Sure. It’s Cool But Is It Country?

Maybe it’s because I’m an older dawg but I agree with Emmylou Harris’ assessment of the recent country scene:”It took a strange turn at some point, she tells, “And maybe it’s when it got really popular ….Guys singing about ‘Drive my tractor,’ and they probably can’t even drive a manual transmission …They worry about having a hit and [are] lowering the bar lyrically.”

Country - Cam
Just Call Her “Cam”

I was thinking of these comments as I read an interview with Camaron Ochs in a recent National Public Radio newsletter. Known professionally as Cam, this 31 year old blond California native is one of the rising stars of the current country universe and yet I couldn’t help but notice that she cites some of the more traditional acts during her interview: George Jones ( One of my favorite songs is [starts singing], “She thinks I still care … That’s why it’s so confusing, I think, for some people who are more traditional [country fans]: Where did that go? ….”); Loretta Lynn (“The fact that she was like, ‘I’m going to be real about what this did for me,’ that is mind blowing and changes people’s lives and helps anyone watching be themselves.”); Patsy Cline (I love Patsy Cline [singing about] heartbreak. That’s just something that just gets me. ..”) Buck Owens and Merle Haggard ( It’s very scary to be different in the way that you look, the way that I’m from California. I don’t know why. Buck Owens and Merle Haggard  validated [the California country tradition] already ….”)


This month’s issue of Acoustic Guitar has a cover story on Dwight Yoakam and Steve Earle entitled “Rebels With A Cause: How Dwight Yoakam and Steve Earle Saved Country Music” and goes on to state: “The neo-traditional movement sprouted in the mid-’80s as a formidable alternative to such tepid pop-flavored country acts as Kenny Rogers, Juice Newton, Marie Osmond, Ronnie Milsap, and other mainstream artists that dominated the country charts …. “After half a decade of slumping sales and stifled creativity, country music has turned itself around,” the New York Times opined, just a year after the release of Yoakam and Earle’s major-label debuts. “Today the nonupholstered, acoustically based sound of the so-called new traditionalists has captured the ears of a new young audience. . . . Record companies here in Nashville are frantically competing to sign young singers and songwriters who look back to the great honky-tonk tradition of the 1940s and ’50s.”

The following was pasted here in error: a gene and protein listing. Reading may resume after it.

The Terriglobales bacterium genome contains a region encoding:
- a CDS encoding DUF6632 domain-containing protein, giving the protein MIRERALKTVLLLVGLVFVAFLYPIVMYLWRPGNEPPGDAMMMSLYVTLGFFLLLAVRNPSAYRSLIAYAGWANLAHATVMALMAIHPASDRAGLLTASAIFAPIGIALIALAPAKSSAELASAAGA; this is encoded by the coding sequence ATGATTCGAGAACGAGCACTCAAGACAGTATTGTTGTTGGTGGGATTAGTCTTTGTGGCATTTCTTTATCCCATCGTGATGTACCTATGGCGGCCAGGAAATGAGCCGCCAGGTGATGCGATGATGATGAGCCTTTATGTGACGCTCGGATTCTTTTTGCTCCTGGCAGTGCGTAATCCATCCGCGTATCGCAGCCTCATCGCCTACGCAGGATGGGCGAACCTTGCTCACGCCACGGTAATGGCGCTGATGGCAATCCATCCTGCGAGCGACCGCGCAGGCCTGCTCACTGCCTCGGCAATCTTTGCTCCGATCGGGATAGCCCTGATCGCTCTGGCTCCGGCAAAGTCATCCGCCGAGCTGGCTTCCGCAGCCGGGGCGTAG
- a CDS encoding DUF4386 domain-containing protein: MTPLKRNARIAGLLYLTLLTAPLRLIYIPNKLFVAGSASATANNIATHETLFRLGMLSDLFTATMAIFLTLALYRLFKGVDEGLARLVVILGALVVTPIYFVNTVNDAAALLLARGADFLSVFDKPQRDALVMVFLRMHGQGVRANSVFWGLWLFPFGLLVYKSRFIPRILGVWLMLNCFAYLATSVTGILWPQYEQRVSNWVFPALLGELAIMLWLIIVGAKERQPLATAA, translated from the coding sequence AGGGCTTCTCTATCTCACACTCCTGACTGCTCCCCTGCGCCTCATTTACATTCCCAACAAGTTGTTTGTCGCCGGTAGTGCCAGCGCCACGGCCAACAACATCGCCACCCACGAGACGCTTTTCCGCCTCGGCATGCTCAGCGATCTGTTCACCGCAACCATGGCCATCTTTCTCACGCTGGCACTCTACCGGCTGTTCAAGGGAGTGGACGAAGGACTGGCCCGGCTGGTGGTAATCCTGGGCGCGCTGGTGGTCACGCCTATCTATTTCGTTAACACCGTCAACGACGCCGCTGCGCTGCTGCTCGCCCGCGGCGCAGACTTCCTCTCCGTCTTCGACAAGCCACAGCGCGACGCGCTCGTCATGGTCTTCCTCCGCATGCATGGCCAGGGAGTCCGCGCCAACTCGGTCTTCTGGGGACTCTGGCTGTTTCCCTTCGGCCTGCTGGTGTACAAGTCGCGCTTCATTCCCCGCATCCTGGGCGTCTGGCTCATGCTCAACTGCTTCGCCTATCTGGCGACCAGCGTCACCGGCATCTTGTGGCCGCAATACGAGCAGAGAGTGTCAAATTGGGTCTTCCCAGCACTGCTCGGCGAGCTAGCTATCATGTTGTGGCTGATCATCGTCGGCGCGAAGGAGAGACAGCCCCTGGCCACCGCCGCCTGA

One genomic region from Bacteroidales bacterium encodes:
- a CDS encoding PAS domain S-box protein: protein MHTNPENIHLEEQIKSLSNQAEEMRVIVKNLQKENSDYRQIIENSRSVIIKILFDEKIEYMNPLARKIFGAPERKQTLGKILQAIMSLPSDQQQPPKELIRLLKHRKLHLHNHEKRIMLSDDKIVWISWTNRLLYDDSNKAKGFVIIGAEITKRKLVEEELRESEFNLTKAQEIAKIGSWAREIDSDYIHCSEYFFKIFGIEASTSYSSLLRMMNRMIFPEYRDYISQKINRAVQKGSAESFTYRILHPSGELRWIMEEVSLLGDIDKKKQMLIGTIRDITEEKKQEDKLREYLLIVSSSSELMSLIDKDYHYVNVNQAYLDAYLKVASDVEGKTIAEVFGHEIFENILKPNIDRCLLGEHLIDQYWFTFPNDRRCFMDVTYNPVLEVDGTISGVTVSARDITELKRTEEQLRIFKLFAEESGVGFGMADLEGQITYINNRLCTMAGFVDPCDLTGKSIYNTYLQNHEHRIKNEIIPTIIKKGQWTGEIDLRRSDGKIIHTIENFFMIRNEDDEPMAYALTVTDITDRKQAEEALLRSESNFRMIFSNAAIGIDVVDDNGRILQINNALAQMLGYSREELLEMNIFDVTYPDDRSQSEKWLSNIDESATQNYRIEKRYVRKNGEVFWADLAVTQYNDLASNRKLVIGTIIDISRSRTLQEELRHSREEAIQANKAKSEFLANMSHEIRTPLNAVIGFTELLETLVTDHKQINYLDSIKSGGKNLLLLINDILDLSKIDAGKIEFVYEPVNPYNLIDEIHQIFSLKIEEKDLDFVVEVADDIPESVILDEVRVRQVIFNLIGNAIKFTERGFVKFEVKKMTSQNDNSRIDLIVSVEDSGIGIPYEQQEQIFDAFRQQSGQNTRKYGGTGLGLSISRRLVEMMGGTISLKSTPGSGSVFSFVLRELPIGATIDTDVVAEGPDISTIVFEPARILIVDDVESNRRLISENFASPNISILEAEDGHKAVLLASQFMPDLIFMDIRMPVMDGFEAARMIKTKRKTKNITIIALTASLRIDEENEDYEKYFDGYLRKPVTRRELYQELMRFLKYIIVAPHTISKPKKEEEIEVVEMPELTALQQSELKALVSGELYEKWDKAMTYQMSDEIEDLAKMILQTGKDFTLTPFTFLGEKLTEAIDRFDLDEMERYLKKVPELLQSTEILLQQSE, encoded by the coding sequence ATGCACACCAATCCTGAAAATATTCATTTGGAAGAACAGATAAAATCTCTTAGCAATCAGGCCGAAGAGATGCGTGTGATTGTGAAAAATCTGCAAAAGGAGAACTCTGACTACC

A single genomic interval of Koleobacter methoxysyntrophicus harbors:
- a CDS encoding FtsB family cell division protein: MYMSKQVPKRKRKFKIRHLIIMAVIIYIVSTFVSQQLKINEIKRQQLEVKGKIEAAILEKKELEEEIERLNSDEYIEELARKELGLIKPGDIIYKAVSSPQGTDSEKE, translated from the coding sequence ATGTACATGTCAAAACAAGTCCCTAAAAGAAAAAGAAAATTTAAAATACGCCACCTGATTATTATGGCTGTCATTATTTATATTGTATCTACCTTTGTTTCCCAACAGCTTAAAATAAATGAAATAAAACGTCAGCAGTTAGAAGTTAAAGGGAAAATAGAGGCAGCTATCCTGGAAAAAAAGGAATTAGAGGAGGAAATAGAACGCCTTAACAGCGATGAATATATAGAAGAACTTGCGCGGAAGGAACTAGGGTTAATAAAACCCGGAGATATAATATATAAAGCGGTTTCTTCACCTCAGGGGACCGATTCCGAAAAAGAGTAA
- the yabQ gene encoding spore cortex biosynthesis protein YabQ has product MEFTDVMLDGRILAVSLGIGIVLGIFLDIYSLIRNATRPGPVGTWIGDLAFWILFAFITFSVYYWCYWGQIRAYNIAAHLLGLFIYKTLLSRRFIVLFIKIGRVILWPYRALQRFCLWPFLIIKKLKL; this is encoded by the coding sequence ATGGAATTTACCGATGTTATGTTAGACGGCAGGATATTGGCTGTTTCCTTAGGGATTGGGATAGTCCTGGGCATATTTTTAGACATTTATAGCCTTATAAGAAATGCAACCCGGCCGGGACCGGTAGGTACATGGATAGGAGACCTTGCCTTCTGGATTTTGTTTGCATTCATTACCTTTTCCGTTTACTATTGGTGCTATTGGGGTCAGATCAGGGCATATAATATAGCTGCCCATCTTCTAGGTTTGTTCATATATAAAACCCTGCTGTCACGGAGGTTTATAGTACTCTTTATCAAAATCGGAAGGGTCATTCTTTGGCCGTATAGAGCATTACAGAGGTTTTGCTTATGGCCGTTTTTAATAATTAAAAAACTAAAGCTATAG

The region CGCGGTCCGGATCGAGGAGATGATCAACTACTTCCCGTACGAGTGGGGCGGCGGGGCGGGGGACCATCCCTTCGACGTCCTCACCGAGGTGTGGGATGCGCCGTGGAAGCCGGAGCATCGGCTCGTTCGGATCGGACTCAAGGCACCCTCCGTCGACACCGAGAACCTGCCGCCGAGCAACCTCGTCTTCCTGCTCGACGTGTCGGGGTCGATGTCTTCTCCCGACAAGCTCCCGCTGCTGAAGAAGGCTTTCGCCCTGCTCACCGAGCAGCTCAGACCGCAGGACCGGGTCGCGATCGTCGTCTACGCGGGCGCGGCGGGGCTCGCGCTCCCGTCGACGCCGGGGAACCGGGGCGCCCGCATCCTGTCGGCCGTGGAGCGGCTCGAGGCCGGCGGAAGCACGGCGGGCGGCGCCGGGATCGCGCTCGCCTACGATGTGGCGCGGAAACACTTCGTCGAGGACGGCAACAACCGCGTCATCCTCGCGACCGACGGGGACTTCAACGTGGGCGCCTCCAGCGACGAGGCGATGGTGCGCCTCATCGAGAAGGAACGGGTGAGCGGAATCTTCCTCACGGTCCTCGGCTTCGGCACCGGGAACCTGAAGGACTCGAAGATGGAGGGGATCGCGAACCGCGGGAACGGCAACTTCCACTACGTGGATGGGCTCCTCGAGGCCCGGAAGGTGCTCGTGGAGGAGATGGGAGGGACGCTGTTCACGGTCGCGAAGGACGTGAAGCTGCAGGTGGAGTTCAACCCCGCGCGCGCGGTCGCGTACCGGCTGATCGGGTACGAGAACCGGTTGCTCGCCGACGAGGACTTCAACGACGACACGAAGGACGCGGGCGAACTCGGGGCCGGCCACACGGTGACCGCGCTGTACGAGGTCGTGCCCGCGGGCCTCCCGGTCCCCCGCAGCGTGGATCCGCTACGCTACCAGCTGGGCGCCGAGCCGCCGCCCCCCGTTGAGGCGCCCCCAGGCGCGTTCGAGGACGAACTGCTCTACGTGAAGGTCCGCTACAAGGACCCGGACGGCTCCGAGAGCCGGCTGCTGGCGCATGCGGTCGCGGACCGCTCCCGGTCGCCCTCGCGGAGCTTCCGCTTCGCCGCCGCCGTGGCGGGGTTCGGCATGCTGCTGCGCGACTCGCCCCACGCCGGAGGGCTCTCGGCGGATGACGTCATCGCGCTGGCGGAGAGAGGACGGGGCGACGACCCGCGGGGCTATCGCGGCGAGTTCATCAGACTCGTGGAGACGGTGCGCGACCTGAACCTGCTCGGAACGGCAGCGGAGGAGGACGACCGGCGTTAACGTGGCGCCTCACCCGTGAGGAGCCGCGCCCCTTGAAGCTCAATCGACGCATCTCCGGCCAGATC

country - earle

 Frankly, I think we need a new  wave of new traditionalists to save country music once again. However. it probably won’t happen. There is too much money to be made – millions more than Hag or Randy Travis in their heyday – by so-called “hat acts.”




Author: rixbitz

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